What is Qi?
Also referred to as Chi, Qi has Many Meanings.
One meaning of Chi that is central to Taoist philosophy and practice is qi as life-force -- that which animates the forms of the world. It is the vibratory nature of phenomena - the flow and movement that is happening continuously at molecular, atomic and sub-atomic levels.
The Japanese refer to is as “ki,” and in India, “prana” or “shakti.” The ancient Egyptians referred to it as “ka,” and the ancient Greeks as “pneuma.” For Native Americans it is the “Great Spirit” and for Christians, the “Holy Spirit.” In Africa it’s known as “ashe” and in Hawaii as “ha” or “mana.”
"In China, the understanding of qi is inherent in the very language. For instance: The literal translation of the Chinese character meaning “health” is “original qi.” The literal translation of the character for “vitality” is “high quality qi.” The literal translation of the character meaning “friendly” is “peaceful qi."'
- The Taoist Guide, Elizabeth Reninger
In any case, Qi is instrumental to our very survival, the cultivation and increase of which can help to heal our bodies, our emotions, and sustain us well into our golden years!
Balanced & Free-Flowing Qi Equals Health
A fundamental insight of Chinese Medical Theory is that balanced and free-flowing qi results in health and vitality; while stagnant or imbalanced qi leads to emotional, physical and spiritual diseases.
Chinese medicine healers diagnoses energetic imbalances, and work to re-establish free-flowing qi in the human body; the goal is to establish a more open flow of energy in the body and particular area of injury or disease.
Qi Gong Training: Feeling the Qi
The ability to see and feel Qi can be cultivated over time. The capacity to perceive the flow of qi directly is cultivated through training in Qigong or Tai Chi.
Qi Gong is the art of using breathwork, imagery, and gentle exercises to increase one's Qi as well as to restore proper qi flow within the body.
These practices are wonderful supplements to any health care regimen, as they have a strong impact on aiding in the restoration of the body's energy levels.
As we practice qigong we cultivate the capacity to perceive Qi at all of these different levels – physically, emotionally, and spiritually--to feel ourselves and our world as fluid, and as spacious; as well as the areas that are unmoving, or blocked...often referred to as 'stagnant Qi' verses 'flowing Qi'.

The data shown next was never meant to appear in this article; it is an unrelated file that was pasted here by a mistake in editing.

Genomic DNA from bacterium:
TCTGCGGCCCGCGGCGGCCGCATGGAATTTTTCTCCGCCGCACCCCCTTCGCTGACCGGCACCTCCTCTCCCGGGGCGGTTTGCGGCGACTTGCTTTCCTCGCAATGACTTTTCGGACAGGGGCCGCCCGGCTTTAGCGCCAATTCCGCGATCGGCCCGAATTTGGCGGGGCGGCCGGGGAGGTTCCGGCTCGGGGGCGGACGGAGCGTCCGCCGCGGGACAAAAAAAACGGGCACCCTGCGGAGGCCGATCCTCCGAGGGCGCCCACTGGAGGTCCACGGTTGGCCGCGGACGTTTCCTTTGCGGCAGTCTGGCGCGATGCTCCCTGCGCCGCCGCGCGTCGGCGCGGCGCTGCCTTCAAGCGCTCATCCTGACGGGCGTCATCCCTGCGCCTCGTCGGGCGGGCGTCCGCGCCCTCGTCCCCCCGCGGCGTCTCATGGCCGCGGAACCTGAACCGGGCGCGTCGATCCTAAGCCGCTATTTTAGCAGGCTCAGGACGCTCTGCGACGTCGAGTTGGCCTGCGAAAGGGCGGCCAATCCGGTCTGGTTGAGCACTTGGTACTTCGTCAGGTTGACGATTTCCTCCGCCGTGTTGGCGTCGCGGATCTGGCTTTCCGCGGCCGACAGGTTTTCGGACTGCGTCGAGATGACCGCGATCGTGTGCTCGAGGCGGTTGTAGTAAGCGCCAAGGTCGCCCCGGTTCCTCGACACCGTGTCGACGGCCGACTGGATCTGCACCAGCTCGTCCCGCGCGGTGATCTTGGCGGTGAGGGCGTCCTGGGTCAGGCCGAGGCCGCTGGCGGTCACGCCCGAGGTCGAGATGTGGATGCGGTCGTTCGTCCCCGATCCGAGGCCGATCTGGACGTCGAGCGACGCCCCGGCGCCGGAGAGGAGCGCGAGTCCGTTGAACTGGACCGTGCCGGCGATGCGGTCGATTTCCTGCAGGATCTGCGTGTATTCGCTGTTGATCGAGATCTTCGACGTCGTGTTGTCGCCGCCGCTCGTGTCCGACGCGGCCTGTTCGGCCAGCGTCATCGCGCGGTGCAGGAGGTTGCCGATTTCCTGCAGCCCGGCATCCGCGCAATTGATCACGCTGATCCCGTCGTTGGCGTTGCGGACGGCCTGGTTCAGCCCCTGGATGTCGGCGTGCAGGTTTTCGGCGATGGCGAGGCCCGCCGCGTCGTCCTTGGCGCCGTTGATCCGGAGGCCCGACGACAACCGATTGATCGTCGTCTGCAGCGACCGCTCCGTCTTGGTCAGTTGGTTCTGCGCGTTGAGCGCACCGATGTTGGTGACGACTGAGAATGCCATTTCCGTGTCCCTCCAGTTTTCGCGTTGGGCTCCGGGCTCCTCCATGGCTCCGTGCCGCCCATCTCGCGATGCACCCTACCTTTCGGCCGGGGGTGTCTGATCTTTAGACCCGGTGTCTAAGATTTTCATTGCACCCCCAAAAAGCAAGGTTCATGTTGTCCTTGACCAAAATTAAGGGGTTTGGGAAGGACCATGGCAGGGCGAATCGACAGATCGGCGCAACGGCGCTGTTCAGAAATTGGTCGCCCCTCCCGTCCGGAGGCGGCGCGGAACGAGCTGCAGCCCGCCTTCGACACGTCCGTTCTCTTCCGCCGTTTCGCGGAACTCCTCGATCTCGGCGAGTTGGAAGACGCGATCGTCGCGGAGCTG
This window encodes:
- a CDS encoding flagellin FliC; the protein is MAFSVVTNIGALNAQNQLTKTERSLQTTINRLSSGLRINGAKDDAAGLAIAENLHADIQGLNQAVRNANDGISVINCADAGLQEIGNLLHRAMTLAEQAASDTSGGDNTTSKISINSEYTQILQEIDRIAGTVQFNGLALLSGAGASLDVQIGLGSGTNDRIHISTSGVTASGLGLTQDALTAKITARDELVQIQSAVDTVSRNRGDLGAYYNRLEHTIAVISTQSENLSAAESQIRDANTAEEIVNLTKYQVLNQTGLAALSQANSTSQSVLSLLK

As we become more adept in this way, we become aware and can directly feel the vibratory nature of all things. Not only do we experience our bodies as being comprised of flows of qi, but also come to understand that “emotions” and “thoughts” are also forms of energy.
Once this level of understanding and feeling takes root, we are excited to find that all things are possible and we begin to manifest our reality as the highest expression of our true natures, in health, balance, and harmony.
For some people, is comes more naturally than for others. But even if it’s not consciously cultivated or acknowledged, most of us have an innate awareness of Qi. For instance, We usually know when someone has a 'positive vibe' and 'terrific energy” as well as someone from whom we feel a “bad vibe or who may be sick and tired and have 'low energy.'”
How often have you entered a room and noticed immediately whether the atmosphere seemed relaxed and uplifted, or tense and heavy? To the extent that we notice such things, we are tuning into the level of qi in our surroundings.
Many Different Kinds of Qi
"Within the human body there is the qi that we’re born with, called Yuan qi, or ancestral qi. The qi that we absorb during our lives from food, water, air and qigong practice is called Hou tain qi or post-natal qi. The qi that flows at the surface of the body, as a protective sheathe, is called Wei qi or protective qi.
Each internal organ also has its own qi/life-force, e.g. Spleen-qi, Lung-qi, Kidney-qi. According to Taoism, the two most fundamental forms of qi are Yin-qi and Yang-qi -- the primordial feminine and masculine energies. Many qigong practices utilize Heaven qi and Earth qi, as well as the qi that emanates specifically from trees, flowers, lakes and mountains.
- Excerpt from: The Taoism Guide, Elizabeth Reninger